4 Oct 2012

The Surgery That Kills Your Sex Life

Menz Health
Know someone who’s dealing with prostate cancer? Lend him a shoulder to lean on. Men who undergo surgery to remove the cancer can experience significant levels of anxiety in the year post-surgery—which may ultimately lead to depression and poor sexual satisfaction, according to a recent study in Psycho-Oncology.
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Researchers studied data on 365 men who filled out a questionnaire designed to measure their anxiety levels one year after having surgery. Men who had the highest anxiety levels were more likely to report being depressed and have the lowest sexual satisfaction.

“Now, it’s no surprise that men with prostate cancer will experience anxiety,” says Alexander Parker, Ph.D., senior investigator of the study and associate professor of epidemiology and urology at the Mayo Clinic’s campus in Florida. “It’s extremely difficult to feel at ease when all you ever think about it is the cancer, and whether or not it will come back.”

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What is surprising: How that anxiety affects your sexual health. The men’s anxiety levels weren’t linked to poor erectile function—just lower levels of sexual satisfaction, Parker says. That suggests that anxiety doesn’t hurt your ability to perform in the sack, but rather your ability to enjoy sex. (Maybe these 3 New Ways to Ignite Your Sex Drive will do the trick.)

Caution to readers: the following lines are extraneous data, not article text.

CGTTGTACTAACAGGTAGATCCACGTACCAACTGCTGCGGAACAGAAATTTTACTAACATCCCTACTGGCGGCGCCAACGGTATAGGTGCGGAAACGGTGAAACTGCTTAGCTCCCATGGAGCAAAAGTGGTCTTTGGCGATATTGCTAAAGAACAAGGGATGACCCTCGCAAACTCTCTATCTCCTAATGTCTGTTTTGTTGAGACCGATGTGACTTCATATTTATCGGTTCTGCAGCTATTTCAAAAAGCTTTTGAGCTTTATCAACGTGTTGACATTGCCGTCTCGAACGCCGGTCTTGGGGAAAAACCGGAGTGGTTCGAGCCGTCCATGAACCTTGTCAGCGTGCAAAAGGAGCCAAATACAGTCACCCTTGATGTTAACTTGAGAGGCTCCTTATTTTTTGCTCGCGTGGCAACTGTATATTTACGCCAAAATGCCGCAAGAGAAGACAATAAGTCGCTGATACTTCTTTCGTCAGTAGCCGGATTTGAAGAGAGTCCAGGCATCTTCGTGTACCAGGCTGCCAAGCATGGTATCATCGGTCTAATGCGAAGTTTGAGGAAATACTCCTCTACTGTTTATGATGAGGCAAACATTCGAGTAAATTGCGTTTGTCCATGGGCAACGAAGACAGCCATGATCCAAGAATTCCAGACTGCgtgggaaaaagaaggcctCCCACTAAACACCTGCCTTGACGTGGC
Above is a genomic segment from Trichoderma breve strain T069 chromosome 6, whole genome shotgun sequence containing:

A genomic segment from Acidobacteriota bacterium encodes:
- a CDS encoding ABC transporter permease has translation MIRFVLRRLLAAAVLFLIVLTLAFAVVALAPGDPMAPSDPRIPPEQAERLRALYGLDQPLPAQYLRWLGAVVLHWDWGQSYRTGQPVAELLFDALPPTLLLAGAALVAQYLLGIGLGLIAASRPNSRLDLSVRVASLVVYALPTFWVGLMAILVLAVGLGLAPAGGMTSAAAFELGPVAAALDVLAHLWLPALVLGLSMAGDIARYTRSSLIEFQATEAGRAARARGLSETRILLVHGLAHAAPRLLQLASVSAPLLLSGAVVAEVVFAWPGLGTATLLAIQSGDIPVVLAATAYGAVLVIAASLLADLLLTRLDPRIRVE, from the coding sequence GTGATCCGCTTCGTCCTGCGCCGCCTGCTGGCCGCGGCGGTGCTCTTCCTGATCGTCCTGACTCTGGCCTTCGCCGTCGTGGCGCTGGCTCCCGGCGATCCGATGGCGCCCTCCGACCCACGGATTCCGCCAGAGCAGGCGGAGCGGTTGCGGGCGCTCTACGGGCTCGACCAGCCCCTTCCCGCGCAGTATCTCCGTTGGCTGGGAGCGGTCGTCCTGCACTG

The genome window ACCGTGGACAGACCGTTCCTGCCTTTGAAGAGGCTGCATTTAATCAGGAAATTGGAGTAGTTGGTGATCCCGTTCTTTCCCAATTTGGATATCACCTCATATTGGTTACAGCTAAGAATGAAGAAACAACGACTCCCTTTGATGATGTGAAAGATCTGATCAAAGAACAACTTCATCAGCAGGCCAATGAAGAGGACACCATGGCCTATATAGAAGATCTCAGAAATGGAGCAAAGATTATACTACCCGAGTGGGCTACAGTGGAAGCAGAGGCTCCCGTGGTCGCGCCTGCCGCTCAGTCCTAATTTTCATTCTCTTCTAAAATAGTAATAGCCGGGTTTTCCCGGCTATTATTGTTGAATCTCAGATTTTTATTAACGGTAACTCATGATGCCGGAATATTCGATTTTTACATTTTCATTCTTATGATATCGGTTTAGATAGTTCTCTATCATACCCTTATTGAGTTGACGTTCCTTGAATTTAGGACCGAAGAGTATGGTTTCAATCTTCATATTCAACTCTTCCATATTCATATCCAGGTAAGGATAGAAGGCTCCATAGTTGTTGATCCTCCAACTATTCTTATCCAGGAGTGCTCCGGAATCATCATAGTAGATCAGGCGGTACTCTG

Parker says most men get scared by the idea of prostate cancer more than the actual disease itself. But he’s quick to point out that a prostate cancer diagnosis isn’t anywhere near a death sentence—the 10-year survival rate for a man undergoing the surgery for localized prostate cancer is greater than 95 percent, he says.

So what’s the average guy supposed to do? Get help. “Some men aren’t affected by this high anxiety, but those who are need to seek out counseling,” says Parker. Call up the free Us TOO International Prostate Cancer Education and Support Network hotline, or find a support group chapter near you, at ustoo.org.
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